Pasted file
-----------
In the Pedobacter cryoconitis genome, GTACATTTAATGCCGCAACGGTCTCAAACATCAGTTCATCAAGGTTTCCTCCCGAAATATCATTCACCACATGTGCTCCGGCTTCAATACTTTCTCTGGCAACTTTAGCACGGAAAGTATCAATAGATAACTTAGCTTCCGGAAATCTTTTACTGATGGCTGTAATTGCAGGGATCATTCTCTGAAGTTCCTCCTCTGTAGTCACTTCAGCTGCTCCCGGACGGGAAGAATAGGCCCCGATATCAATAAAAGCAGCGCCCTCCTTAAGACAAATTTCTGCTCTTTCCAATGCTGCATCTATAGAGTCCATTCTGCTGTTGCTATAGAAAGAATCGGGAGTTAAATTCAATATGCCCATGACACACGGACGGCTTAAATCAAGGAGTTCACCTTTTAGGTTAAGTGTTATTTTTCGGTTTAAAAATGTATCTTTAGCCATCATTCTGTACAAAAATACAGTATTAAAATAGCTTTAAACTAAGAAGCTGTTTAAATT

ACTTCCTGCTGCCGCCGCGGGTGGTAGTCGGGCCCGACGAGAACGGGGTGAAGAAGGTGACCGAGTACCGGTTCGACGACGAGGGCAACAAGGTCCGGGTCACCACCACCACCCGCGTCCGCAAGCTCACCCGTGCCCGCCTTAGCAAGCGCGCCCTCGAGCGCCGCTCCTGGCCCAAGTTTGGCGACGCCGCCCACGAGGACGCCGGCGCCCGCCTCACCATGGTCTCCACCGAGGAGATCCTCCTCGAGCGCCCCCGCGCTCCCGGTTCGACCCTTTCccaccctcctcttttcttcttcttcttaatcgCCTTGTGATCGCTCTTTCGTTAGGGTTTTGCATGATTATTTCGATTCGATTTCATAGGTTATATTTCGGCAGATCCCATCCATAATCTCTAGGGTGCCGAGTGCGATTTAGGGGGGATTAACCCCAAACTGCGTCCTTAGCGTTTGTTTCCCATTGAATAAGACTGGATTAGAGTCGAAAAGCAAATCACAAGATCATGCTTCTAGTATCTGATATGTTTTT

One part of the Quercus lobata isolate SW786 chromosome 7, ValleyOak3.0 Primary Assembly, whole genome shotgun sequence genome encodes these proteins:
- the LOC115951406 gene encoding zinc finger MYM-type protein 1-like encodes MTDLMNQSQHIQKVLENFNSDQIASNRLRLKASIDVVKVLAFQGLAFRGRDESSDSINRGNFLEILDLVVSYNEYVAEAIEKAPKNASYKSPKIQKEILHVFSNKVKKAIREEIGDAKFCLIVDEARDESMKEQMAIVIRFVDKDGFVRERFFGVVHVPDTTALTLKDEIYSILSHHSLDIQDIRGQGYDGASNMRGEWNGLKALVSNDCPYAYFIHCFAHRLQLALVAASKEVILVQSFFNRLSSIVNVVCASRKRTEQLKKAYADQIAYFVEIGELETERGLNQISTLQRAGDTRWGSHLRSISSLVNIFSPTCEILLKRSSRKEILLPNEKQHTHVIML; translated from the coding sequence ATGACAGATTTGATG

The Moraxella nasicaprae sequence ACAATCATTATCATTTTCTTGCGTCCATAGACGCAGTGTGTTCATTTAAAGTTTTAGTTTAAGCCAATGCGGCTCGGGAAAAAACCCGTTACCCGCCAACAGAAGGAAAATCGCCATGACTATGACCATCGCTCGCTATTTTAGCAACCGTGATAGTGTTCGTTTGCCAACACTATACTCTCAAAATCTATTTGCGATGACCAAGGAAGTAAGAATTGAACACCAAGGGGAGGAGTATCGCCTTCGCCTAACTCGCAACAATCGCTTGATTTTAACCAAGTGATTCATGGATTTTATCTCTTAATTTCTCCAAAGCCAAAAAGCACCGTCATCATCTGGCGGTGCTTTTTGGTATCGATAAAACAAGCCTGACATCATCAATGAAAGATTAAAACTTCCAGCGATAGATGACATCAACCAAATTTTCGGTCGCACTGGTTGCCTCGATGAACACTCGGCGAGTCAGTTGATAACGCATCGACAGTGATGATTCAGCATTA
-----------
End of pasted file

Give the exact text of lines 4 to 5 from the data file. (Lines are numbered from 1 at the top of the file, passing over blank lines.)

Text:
- the LOC115951406 gene encoding zinc finger MYM-type protein 1-like encodes MTDLMNQSQHIQKVLENFNSDQIASNRLRLKASIDVVKVLAFQGLAFRGRDESSDSINRGNFLEILDLVVSYNEYVAEAIEKAPKNASYKSPKIQKEILHVFSNKVKKAIREEIGDAKFCLIVDEARDESMKEQMAIVIRFVDKDGFVRERFFGVVHVPDTTALTLKDEIYSILSHHSLDIQDIRGQGYDGASNMRGEWNGLKALVSNDCPYAYFIHCFAHRLQLALVAASKEVILVQSFFNRLSSIVNVVCASRKRTEQLKKAYADQIAYFVEIGELETERGLNQISTLQRAGDTRWGSHLRSISSLVNIFSPTCEILLKRSSRKEILLPNEKQHTHVIML; translated from the coding sequence ATGACAGATTTGATG

The Moraxella nasicaprae sequence ACAATCATTATCATTTTCTTGCGTCCATAGACGCAGTGTGTTCATTTAAAGTTTTAGTTTAAGCCAATGCGGCTCGGGAAAAAACCCGTTACCCGCCAACAGAAGGAAAATCGCCATGACTATGACCATCGCTCGCTATTTTAGCAACCGTGATAGTGTTCGTTTGCCAACACTATACTCTCAAAATCTATTTGCGATGACCAAGGAAGTAAGAATTGAACACCAAGGGGAGGAGTATCGCCTTCGCCTAACTCGCAACAATCGCTTGATTTTAACCAAGTGATTCATGGATTTTATCTCTTAATTTCTCCAAAGCCAAAAAGCACCGTCATCATCTGGCGGTGCTTTTTGGTATCGATAAAACAAGCCTGACATCATCAATGAAAGATTAAAACTTCCAGCGATAGATGACATCAACCAAATTTTCGGTCGCACTGGTTGCCTCGATGAACACTCGGCGAGTCAGTTGATAACGCATCGACAGTGATGATTCAGCATTA